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Concerns over JICA’s fund shortage frightens industry group

  • December 17, 2017
  • , p. 27
  • JMH Translation

Concerns are growing among insiders that the Japan International Cooperation Agency (JICA), a government organization that implements official development assistance (ODA), may have run out of funds.


JICA, since this summer, has reportedly been increasingly asking consulting firms which, commissioned by JICA, carry out ODA projects in developing countries  to delay or review project plans or reduce the number of projects it orders to the firms.


An industry group consisting of ODA contractors conducted a fact-finding survey of its member companies and found out that the review and reduction of projects could result in a decrease of approximately six billion yen in the combined value of orders from JICA over the initial estimate this fiscal year.


According to an informed source, JICA is reviewing projects and reducing their numbers primarily in the area called “technical cooperation” of the ODA operations. The cooperation is aimed at passing on Japan’s advanced technologies and know-hows and helping developing nations enhance their productivity and technologies by sending agricultural and medical experts there.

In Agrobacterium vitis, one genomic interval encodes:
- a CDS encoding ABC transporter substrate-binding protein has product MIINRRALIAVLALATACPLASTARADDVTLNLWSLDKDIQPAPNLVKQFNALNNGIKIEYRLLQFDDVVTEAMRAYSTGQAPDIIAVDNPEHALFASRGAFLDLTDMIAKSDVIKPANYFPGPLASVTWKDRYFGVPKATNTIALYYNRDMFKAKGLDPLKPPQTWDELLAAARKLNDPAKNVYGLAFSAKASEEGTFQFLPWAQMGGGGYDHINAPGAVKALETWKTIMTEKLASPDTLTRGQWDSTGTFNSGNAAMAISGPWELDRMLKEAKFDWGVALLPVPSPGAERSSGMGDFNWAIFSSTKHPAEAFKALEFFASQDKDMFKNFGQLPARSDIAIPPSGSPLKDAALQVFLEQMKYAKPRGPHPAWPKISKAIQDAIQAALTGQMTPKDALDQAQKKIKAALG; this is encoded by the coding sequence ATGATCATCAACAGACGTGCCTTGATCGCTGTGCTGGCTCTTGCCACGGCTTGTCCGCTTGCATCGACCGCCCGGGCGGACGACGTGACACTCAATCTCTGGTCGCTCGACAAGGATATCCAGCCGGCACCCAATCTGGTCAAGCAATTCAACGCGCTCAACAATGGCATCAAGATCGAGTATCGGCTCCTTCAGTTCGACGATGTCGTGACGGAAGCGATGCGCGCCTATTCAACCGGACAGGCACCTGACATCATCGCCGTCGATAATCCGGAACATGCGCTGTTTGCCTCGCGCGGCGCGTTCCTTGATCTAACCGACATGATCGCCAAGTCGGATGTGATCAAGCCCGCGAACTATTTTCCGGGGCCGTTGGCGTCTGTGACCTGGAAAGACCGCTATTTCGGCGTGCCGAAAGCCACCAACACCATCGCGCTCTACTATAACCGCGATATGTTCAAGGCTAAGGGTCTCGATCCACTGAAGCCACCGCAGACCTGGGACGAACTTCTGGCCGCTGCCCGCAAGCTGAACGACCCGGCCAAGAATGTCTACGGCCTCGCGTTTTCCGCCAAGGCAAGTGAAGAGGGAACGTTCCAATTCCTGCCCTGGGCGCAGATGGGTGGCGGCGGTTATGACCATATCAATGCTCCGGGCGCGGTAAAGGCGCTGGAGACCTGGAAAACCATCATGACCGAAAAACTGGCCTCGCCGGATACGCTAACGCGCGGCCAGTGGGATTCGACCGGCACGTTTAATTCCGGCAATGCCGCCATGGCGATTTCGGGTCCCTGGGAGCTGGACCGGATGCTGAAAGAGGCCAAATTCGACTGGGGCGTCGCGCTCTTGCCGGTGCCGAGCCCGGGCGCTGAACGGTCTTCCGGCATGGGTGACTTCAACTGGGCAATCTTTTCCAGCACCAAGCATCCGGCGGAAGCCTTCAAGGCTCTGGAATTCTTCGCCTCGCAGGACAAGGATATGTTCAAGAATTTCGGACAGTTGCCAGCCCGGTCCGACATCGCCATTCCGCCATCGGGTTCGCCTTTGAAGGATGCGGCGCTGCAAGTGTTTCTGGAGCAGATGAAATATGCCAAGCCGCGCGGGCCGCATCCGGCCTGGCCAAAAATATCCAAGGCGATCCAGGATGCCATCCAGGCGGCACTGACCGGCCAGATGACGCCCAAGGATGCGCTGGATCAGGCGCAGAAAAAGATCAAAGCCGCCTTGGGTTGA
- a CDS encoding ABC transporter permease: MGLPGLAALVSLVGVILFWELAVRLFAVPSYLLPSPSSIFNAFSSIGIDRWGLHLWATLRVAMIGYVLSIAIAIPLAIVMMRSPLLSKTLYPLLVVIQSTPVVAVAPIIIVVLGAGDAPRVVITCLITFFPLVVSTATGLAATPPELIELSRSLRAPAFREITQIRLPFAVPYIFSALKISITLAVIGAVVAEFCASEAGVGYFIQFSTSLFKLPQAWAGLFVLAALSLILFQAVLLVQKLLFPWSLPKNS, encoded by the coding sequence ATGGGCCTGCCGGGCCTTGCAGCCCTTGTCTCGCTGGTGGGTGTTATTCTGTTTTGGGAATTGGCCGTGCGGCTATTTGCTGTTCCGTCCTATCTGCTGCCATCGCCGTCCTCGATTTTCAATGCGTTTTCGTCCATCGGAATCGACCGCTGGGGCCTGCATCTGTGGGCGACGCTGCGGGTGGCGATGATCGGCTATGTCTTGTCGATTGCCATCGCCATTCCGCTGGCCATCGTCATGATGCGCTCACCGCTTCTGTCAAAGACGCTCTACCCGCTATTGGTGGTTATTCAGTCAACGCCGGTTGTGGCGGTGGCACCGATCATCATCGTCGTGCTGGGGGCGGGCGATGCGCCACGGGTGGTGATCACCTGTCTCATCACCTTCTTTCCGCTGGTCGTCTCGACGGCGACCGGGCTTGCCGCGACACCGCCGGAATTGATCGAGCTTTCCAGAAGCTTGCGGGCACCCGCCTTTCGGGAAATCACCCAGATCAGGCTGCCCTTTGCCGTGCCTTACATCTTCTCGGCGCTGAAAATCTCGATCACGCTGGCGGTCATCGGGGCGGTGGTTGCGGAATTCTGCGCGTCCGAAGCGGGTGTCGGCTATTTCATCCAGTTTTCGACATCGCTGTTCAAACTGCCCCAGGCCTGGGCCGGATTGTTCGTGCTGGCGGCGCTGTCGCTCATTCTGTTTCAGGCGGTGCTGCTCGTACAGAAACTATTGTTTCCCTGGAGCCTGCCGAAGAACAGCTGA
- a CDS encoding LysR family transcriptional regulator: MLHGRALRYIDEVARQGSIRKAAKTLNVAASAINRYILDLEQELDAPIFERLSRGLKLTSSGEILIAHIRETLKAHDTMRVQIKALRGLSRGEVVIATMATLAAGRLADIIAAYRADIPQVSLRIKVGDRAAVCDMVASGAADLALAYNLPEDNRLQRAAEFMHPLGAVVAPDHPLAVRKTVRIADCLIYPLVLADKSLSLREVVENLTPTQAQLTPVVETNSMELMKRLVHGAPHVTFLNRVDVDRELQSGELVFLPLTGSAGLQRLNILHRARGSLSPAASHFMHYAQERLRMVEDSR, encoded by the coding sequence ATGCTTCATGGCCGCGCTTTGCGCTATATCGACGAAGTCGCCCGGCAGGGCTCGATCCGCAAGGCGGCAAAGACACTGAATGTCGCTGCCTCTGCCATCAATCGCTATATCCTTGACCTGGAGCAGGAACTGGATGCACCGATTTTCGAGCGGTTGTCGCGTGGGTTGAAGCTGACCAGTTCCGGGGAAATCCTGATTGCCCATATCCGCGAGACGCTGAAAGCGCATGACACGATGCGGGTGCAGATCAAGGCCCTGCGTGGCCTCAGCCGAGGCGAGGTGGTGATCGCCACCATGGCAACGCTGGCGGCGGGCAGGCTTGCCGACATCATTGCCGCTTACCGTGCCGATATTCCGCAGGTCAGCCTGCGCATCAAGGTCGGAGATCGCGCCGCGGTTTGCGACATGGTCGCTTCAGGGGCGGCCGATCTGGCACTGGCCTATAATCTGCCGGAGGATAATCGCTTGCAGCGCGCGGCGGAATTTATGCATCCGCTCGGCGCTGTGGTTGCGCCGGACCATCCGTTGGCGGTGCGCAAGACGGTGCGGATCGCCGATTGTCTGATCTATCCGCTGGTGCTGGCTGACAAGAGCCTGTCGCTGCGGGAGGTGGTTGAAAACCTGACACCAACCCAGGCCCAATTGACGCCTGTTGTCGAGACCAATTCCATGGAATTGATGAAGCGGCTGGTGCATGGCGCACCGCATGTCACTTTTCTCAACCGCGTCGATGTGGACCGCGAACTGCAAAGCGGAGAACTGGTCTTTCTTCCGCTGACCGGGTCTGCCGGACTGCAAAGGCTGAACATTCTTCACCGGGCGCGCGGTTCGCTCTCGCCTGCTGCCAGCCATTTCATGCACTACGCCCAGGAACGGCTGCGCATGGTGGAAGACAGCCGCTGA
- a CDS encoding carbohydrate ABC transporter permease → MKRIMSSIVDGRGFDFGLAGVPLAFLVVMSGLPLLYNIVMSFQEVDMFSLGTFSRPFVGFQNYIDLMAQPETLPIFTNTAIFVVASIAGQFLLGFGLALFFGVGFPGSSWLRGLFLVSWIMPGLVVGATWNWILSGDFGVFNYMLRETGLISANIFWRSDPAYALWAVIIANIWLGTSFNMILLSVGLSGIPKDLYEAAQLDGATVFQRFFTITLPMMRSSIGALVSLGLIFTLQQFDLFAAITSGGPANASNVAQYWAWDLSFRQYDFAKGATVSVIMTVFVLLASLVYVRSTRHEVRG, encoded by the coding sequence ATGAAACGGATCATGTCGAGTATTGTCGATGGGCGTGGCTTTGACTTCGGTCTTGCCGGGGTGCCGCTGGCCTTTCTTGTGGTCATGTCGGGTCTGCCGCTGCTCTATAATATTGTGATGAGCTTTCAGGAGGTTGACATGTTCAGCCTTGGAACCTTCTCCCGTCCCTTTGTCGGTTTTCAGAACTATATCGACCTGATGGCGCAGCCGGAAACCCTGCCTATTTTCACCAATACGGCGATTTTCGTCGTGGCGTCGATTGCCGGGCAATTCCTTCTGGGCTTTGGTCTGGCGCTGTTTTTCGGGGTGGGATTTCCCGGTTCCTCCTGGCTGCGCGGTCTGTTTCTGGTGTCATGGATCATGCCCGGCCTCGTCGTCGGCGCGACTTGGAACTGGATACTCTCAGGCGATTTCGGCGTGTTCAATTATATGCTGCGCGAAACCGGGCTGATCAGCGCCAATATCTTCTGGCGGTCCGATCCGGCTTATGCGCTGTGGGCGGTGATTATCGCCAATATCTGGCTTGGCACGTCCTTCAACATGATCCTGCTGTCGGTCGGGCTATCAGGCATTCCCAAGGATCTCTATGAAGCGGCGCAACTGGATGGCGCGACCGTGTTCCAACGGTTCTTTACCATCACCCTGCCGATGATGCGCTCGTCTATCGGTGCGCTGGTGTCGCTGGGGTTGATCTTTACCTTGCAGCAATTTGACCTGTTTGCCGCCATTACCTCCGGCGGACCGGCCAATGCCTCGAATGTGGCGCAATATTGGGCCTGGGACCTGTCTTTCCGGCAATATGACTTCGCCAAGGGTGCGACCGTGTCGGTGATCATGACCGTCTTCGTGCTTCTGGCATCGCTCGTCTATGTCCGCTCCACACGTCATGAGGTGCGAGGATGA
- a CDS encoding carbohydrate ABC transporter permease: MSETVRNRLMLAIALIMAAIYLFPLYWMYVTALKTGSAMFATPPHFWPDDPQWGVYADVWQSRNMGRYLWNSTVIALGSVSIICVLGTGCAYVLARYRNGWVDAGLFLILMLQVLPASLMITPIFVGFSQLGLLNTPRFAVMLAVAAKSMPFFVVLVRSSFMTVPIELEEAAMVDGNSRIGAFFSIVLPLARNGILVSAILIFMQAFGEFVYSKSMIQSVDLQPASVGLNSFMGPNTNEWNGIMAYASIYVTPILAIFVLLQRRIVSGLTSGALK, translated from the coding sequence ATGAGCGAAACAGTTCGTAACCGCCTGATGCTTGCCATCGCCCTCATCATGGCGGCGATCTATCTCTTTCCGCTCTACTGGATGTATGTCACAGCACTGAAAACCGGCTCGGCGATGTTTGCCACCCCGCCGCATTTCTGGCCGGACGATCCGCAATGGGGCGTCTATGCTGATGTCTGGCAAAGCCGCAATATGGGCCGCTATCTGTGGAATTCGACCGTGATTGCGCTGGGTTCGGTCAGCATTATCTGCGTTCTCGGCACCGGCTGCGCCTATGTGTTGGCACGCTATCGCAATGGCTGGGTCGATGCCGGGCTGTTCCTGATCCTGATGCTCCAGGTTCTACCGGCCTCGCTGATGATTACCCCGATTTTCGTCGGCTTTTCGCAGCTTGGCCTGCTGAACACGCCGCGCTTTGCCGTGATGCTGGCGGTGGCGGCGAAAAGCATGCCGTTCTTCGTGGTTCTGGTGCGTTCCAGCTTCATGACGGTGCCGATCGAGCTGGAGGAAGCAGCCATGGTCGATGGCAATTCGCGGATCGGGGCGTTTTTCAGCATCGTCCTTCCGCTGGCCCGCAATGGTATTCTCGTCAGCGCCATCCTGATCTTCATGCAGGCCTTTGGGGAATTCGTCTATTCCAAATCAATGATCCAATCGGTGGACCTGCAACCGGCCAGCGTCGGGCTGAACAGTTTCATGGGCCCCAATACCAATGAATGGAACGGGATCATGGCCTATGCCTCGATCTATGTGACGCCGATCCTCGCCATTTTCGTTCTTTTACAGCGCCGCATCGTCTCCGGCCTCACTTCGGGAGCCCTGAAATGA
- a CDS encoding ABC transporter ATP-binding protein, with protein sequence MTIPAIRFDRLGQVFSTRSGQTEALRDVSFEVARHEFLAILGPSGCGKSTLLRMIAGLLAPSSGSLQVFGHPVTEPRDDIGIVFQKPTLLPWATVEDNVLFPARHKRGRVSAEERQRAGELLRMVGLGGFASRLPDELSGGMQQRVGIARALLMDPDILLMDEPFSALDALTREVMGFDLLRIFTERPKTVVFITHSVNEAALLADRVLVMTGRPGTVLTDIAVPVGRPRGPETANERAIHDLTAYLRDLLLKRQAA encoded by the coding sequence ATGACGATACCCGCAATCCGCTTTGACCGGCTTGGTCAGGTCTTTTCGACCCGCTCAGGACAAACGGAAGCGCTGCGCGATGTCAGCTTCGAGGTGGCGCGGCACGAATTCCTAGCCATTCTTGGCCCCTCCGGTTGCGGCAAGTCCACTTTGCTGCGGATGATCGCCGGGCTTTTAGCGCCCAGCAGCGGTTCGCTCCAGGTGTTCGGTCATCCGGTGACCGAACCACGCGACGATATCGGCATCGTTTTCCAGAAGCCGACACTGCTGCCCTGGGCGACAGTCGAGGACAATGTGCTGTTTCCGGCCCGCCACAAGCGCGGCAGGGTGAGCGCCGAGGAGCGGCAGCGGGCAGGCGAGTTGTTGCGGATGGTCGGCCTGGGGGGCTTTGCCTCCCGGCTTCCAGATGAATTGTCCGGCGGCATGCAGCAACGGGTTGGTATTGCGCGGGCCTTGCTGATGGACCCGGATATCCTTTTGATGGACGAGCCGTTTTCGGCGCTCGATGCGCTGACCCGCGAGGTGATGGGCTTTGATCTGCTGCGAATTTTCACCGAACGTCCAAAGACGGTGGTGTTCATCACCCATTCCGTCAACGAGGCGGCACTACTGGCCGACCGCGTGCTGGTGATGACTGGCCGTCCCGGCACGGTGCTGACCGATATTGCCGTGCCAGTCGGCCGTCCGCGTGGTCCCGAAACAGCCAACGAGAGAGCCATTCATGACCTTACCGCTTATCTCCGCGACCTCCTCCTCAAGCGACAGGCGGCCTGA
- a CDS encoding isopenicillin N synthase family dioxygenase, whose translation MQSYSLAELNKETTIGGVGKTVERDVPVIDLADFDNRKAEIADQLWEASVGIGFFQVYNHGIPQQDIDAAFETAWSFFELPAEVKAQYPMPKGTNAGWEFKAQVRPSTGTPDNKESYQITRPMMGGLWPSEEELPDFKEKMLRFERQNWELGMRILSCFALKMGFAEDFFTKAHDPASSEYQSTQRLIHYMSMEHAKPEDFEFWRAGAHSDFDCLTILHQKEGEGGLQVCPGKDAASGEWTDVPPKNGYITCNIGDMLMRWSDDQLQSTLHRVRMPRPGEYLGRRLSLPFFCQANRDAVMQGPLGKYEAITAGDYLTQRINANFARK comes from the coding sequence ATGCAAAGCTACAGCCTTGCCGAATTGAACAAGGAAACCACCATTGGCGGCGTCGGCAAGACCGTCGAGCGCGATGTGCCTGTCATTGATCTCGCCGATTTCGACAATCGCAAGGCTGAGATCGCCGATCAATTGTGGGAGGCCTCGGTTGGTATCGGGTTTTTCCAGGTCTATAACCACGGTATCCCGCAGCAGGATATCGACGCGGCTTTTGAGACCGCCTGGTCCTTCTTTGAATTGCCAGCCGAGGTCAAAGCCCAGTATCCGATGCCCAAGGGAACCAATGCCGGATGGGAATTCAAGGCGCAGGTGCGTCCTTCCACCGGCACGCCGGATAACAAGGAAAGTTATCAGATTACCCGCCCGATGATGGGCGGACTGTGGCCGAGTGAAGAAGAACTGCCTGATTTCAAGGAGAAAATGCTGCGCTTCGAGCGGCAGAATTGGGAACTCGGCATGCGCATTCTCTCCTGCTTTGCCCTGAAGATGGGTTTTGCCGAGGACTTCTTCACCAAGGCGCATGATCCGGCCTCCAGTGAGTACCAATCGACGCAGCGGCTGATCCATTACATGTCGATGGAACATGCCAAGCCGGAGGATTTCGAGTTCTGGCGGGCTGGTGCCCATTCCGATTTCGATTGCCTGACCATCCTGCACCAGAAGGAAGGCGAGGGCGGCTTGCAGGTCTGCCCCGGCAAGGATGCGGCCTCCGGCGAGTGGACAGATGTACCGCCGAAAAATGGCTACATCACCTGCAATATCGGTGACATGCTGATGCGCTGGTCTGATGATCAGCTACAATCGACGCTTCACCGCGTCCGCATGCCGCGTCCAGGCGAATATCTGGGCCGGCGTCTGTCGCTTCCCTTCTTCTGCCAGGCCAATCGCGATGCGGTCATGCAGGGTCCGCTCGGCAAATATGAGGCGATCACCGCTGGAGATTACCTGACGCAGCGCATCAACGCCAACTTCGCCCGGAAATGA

JICA is busy explaining the circumstances. Insiders say that JICA held at least two briefing sessions for the industry group in November. A representative of JICA’s public affairs section told Sande Mainichi, “It’s true that we are asking (consulting firms) to review projects. Some divisions are on a tight budget for fiscal 2017 because the rate of budget execution for projects in fiscal 2016 was higher than usual. But it means neither we are underfunded nor we’re asking firms to delay our payments.”


JICA says if it runs over the budget, it will manage on its budget somehow, such as by reworking budget slots for some divisions.


The aforementioned insider says that these situations are “unprecedented”. The situations could damage the trust of developing countries expecting a lot from Japan’s cooperation and deal a blow to the Japanese government, which considers “ODA as an important diplomatic tool.” (Slightly abridged) 

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